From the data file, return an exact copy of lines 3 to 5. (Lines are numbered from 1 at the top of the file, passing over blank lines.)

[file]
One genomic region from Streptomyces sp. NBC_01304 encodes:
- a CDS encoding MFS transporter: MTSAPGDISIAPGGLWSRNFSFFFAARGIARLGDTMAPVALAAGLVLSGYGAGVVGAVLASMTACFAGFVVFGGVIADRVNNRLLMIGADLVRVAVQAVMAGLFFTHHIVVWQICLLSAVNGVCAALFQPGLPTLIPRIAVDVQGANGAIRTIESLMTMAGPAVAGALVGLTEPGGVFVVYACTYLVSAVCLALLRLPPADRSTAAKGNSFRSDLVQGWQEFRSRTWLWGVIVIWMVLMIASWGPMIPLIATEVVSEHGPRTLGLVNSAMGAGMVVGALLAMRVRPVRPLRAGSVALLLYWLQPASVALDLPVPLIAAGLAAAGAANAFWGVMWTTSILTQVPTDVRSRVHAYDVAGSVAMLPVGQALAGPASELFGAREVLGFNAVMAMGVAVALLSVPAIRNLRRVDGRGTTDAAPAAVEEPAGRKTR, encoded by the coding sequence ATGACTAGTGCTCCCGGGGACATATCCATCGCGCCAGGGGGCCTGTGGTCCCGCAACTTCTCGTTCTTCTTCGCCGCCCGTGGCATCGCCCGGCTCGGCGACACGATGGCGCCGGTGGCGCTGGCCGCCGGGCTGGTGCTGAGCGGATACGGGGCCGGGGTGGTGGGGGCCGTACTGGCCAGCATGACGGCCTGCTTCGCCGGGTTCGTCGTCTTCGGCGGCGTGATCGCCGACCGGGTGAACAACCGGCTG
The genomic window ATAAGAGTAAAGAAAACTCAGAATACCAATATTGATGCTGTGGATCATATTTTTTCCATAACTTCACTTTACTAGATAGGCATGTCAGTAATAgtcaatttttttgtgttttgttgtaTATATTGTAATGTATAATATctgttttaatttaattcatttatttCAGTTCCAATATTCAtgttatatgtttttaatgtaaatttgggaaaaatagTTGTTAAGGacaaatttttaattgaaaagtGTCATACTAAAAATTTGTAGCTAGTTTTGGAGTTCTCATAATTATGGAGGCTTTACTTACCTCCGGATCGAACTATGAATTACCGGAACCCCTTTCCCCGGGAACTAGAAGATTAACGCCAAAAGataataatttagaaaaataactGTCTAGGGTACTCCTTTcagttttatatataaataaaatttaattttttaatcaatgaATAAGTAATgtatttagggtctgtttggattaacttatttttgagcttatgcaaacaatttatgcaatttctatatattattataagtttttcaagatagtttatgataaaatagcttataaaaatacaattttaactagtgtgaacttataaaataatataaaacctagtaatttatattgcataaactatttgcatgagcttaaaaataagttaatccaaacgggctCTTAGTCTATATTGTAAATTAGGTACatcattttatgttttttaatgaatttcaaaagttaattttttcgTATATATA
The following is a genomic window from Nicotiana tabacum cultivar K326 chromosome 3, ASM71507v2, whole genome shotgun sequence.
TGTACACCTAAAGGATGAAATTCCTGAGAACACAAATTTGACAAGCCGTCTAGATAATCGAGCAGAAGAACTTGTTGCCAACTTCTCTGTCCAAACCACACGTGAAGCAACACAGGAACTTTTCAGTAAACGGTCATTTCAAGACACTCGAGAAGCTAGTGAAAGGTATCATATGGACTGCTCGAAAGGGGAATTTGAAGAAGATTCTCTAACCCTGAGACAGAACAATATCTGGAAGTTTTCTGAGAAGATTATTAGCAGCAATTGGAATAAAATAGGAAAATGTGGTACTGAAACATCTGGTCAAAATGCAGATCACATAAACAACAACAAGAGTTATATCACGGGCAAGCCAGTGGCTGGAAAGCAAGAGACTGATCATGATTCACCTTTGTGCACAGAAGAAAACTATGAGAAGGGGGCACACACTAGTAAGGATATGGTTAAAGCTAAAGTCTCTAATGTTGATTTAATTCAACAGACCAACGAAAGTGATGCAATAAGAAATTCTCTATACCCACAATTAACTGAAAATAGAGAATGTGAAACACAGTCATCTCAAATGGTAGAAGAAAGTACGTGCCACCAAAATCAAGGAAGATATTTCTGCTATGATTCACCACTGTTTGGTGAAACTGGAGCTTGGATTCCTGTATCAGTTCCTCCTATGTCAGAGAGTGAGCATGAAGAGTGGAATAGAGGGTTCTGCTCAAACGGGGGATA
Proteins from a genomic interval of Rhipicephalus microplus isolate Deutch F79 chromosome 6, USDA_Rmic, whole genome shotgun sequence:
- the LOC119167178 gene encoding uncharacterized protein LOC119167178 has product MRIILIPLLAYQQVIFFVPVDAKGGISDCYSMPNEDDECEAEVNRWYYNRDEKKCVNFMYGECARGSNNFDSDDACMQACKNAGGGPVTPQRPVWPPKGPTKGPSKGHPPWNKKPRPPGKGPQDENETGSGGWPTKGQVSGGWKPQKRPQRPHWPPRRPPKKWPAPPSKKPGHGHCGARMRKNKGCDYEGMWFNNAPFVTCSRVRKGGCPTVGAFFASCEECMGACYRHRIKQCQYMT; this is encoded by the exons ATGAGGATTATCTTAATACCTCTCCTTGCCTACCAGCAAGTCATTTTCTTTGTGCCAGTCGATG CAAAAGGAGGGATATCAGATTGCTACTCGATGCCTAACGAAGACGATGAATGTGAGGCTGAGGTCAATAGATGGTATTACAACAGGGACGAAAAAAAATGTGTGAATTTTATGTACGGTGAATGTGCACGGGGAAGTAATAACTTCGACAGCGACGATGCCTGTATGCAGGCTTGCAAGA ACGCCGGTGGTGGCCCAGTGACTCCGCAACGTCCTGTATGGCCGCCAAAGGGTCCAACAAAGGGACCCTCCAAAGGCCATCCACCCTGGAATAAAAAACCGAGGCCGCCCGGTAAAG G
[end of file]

The genomic window ATAAGAGTAAAGAAAACTCAGAATACCAATATTGATGCTGTGGATCATATTTTTTCCATAACTTCACTTTACTAGATAGGCATGTCAGTAATAgtcaatttttttgtgttttgttgtaTATATTGTAATGTATAATATctgttttaatttaattcatttatttCAGTTCCAATATTCAtgttatatgtttttaatgtaaatttgggaaaaatagTTGTTAAGGacaaatttttaattgaaaagtGTCATACTAAAAATTTGTAGCTAGTTTTGGAGTTCTCATAATTATGGAGGCTTTACTTACCTCCGGATCGAACTATGAATTACCGGAACCCCTTTCCCCGGGAACTAGAAGATTAACGCCAAAAGataataatttagaaaaataactGTCTAGGGTACTCCTTTcagttttatatataaataaaatttaattttttaatcaatgaATAAGTAATgtatttagggtctgtttggattaacttatttttgagcttatgcaaacaatttatgcaatttctatatattattataagtttttcaagatagtttatgataaaatagcttataaaaatacaattttaactagtgtgaacttataaaataatataaaacctagtaatttatattgcataaactatttgcatgagcttaaaaataagttaatccaaacgggctCTTAGTCTATATTGTAAATTAGGTACatcattttatgttttttaatgaatttcaaaagttaattttttcgTATATATA
The following is a genomic window from Nicotiana tabacum cultivar K326 chromosome 3, ASM71507v2, whole genome shotgun sequence.
TGTACACCTAAAGGATGAAATTCCTGAGAACACAAATTTGACAAGCCGTCTAGATAATCGAGCAGAAGAACTTGTTGCCAACTTCTCTGTCCAAACCACACGTGAAGCAACACAGGAACTTTTCAGTAAACGGTCATTTCAAGACACTCGAGAAGCTAGTGAAAGGTATCATATGGACTGCTCGAAAGGGGAATTTGAAGAAGATTCTCTAACCCTGAGACAGAACAATATCTGGAAGTTTTCTGAGAAGATTATTAGCAGCAATTGGAATAAAATAGGAAAATGTGGTACTGAAACATCTGGTCAAAATGCAGATCACATAAACAACAACAAGAGTTATATCACGGGCAAGCCAGTGGCTGGAAAGCAAGAGACTGATCATGATTCACCTTTGTGCACAGAAGAAAACTATGAGAAGGGGGCACACACTAGTAAGGATATGGTTAAAGCTAAAGTCTCTAATGTTGATTTAATTCAACAGACCAACGAAAGTGATGCAATAAGAAATTCTCTATACCCACAATTAACTGAAAATAGAGAATGTGAAACACAGTCATCTCAAATGGTAGAAGAAAGTACGTGCCACCAAAATCAAGGAAGATATTTCTGCTATGATTCACCACTGTTTGGTGAAACTGGAGCTTGGATTCCTGTATCAGTTCCTCCTATGTCAGAGAGTGAGCATGAAGAGTGGAATAGAGGGTTCTGCTCAAACGGGGGATA